Oakland has been latched on to by self-described artist/creative types as a hip, cheap place to find a huge amount of live/work loft spaces at below SOMA prices... but at what cost?! The vast majority of these new Oaklanders weren't the urban poor, "pushed out" of San Francisco... Rather, they were largely young, college-educated, moderately affluent, disproportionately white individuals who *chose* to move to Oakland, with the promise of low rents, more space, and cool, hip -- and increasingly non-black -- neighbors and neighborhoods. In truth, they are the very definition of gentrification, and have a huge impact in that city, where 25% of the black population have been forced to move. (In fact, some of Oakland's black exodus moved to San Francisco, where city housing policies guarantee a larger supply of low-income housing!)

In both Oakland and San Francisco, there has been a decrease in the black population since 2000... however, in Oakland, that decrease is three times as large as in San Francisco, and that is in a city about half the size of S.F., so about six times as large a decrease, per capita. Meanwhile, in both San Francisco and Oakland, there has been a growth of the Asian and Latino communities, which puts in to question just how large the exodus has been in S.F.'s Mission District.

More noticeably, though, San Francisco's population has gone from 776,733 in 2000 to an estimated 837,442 for 2013... a growth of about 60,000 people.

In comparison, Oakland's population was about 398,000 in 2000 and is now an estimated 406,000... a comparatively stagnant growth level. A big part of the reason for that? San Francisco creates many more jobs. It has a current unemployment rate of 4.5%, which is half that of Oakland's 9% unemployment, less than Portland's 6% rate, and roughly equal to the unemployment rate of Seattle.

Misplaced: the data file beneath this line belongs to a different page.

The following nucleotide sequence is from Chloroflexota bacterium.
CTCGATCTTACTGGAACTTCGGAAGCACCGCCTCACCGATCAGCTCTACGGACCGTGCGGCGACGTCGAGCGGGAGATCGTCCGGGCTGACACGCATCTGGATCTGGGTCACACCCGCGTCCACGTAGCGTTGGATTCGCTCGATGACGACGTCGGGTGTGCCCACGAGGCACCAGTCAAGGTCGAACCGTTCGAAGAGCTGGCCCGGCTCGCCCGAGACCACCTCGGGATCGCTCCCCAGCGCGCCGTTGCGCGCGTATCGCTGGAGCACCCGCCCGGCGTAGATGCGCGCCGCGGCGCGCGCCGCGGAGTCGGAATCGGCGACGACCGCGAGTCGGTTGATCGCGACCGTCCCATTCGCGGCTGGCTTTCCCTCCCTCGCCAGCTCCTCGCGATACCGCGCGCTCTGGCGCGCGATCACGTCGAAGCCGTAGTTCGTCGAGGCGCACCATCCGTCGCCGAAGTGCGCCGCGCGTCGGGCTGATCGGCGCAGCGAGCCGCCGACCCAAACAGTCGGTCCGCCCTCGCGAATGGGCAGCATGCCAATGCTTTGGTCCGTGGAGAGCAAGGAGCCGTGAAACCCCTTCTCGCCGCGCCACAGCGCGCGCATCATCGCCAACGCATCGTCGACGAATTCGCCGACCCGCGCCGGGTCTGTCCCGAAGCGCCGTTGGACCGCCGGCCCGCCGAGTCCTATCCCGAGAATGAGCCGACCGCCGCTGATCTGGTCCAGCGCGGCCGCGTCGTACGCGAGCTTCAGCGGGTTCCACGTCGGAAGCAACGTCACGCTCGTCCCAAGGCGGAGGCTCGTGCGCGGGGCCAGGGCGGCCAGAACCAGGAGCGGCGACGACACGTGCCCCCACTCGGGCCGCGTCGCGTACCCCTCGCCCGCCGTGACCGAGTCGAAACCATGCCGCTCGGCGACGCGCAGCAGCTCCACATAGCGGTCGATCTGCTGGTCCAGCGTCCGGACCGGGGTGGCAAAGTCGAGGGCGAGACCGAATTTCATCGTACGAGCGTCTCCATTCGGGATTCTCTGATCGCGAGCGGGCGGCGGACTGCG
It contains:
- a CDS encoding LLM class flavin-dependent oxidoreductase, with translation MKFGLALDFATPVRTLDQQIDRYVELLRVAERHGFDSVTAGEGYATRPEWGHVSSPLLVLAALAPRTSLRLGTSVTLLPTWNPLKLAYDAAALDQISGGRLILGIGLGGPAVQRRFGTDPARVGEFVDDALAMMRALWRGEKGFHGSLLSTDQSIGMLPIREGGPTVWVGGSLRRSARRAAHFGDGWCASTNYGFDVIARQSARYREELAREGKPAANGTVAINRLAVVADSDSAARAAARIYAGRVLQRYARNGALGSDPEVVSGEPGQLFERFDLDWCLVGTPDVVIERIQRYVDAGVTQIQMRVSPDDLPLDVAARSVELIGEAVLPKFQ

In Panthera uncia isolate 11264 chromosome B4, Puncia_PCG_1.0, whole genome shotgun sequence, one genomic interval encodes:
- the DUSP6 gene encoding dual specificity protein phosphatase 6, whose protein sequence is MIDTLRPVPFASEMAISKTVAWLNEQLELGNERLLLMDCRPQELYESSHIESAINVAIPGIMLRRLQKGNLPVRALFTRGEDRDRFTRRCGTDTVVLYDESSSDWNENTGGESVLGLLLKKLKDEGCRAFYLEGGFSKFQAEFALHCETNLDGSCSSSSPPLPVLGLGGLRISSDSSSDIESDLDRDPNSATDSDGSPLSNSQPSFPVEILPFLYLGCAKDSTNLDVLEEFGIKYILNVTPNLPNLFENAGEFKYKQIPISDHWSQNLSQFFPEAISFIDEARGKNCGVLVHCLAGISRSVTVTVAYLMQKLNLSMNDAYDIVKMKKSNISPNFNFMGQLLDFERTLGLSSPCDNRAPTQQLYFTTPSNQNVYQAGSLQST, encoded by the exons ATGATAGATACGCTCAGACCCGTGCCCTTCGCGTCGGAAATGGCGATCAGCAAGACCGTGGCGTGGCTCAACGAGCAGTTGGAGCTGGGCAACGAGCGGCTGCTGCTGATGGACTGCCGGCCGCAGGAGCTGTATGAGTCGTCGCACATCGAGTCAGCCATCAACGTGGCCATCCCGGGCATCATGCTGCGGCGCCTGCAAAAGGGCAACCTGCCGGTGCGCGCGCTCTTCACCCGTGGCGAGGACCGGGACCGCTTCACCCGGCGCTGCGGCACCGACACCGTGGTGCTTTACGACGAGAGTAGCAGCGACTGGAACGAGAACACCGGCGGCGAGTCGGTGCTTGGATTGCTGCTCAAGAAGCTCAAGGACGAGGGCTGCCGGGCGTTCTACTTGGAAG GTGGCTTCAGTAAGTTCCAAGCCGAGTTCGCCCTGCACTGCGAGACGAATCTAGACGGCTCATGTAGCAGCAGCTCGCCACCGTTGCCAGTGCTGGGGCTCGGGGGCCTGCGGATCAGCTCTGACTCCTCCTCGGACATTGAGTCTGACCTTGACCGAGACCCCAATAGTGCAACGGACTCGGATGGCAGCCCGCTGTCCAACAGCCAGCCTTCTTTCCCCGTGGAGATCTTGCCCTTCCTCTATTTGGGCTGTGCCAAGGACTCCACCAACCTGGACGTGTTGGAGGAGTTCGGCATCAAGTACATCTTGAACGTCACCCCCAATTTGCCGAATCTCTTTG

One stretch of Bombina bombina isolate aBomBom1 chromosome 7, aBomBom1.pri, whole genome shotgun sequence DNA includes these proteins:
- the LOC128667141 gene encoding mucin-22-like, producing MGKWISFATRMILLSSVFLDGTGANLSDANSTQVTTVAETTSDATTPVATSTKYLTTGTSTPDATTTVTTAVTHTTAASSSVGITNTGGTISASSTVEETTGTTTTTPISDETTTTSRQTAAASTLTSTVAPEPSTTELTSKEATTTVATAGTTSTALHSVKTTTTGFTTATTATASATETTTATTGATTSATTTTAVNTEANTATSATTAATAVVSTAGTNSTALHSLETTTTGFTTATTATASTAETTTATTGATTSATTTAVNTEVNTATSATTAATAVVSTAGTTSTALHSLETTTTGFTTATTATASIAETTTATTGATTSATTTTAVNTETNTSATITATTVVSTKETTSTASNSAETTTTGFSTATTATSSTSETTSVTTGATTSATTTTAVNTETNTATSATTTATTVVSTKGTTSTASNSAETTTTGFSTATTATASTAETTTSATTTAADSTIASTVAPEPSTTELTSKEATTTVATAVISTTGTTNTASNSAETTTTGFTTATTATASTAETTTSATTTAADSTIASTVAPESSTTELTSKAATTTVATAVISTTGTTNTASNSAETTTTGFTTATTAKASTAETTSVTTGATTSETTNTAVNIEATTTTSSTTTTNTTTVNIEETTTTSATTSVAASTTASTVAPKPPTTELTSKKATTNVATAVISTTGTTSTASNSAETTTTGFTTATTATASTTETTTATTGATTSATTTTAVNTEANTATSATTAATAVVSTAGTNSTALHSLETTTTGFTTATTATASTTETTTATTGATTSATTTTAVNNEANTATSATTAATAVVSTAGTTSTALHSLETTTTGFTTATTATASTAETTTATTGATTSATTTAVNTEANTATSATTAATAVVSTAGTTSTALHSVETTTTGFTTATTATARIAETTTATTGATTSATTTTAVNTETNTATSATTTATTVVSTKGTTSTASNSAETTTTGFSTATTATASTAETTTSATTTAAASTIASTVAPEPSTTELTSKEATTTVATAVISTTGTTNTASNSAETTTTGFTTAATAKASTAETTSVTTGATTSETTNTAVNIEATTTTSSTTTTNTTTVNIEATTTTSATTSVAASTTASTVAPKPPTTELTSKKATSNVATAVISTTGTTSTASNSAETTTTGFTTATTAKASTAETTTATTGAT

So, when you talk about San Francisco being a "toxic municipality", I kinda what to ask, "who for"? For the unemployed with no savings? For unsuccessful underground artists? Perhaps.

... but for those who have been living in established minority communities such as The Mission or Chinatown? For longterm renters? Not really.

And for property owners? And those who come here, with a job lined up at one of the local high tech, biotech, or dotcom companies? Definitely not.

If San Francisco is toxic, it is toxic in the sense that it is a hard place for those who don't have a good job lined up *to move to*, not primarily in the sense that it's a toxic city to continue to live in. Fortunately, there are lots of good jobs, with a local rate of unemployment lower than most of Texas.

Obviously, San Francisco is not entirely immune to supply and demand... and there's a LOT of demand... but to suggest that demand and high prices for n00bs makes a city toxic is a real stretch. I, for one, am extremely glad that I moved to this toxic city. I've made friends, found community, discovered lovers and partners, walked more, and have lost about 50 lbs since moving here.

Really.... San Francisco sucks. Don't go!
posted by markkraft at 12:14 AM on September 18, 2014 [2 favorites]


I'll let you all know if I start seeing food carts around, though.

They're on the corner of Toole and Scott.
posted by ikahime at 12:26 PM on September 18, 2014


They're on the corner of Toole and Scott.

Yup, and they're open every Tuesday night for my convenience! At least last I checked - maybe a few carts have better hours by now, but Tuesday-only carts are still pretty weak.
posted by dialetheia at 12:33 PM on September 18, 2014